The fact that The script has been shortlisted by the Association of Nigerian Authors for the prestigious 2013 Esiaba Irobi Prize for Playwriting, is no surprise. Though the first half drags on, with moments of laughter, it is really the second half where the play comes alive as the delicacies of the relationships become more apparent.
It is a heavy topic, and an all too familiar one, for a number of Black Canadian families.
The family secrets deliberately unravel throughout the play, with each revelation bringing us closer to the truth. Dealing with negative influences in your life, and coming face to face with realities of your own persona is not an easy feat. Jude captures this explicitly in this script.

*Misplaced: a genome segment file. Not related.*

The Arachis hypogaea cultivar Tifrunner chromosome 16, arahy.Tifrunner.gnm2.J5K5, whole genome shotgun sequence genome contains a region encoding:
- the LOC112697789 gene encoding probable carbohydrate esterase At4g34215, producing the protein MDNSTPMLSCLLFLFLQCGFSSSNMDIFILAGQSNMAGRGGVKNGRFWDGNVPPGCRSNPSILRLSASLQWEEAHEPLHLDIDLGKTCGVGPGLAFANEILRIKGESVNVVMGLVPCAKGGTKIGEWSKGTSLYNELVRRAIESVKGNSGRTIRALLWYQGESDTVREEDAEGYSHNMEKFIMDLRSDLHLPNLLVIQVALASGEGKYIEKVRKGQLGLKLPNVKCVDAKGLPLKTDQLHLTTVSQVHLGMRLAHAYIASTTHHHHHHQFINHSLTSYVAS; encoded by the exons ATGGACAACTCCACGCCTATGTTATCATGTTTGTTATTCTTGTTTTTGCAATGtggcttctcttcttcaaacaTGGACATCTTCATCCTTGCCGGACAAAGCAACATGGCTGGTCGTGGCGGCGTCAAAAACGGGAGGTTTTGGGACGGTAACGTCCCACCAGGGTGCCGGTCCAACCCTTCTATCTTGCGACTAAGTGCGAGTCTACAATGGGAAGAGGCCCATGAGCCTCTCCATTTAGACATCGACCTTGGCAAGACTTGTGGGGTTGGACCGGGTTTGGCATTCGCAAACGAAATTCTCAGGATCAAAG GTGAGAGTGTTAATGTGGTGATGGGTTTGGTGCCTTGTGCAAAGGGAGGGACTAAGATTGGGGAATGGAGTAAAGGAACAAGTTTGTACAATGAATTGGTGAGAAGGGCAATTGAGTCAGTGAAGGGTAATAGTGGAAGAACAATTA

Lorraine Klassen’s portrayal of Nana to me was the scene stealer. I found myself looking forward to her reactions, confessions and that raspy singing. My emotions for her went from sympathy in the first half to total loathing and disdain. I felt like I could have jumped on the stage and pulled that plug myself.
Osasu’s character was a bit over the top at times. It felt like Wale was overacting; not sure if this was the intent of Director Jude Idada? But Bridget, consistently delivered believable moments, unflinching in the depiction of Ifueko’s love and care for her family. Searching for the justification to take the inevitable final action.
Set designer Sean Mulchacy, created a realistic hospital room, replete with naked walls, the obligatory side table and ugly furniture. It’s the type of room you don’t want to stay in for long periods of time.
A standing ovation rounded out the night for this hard-working trio, I encourage people to go see this production if you still can.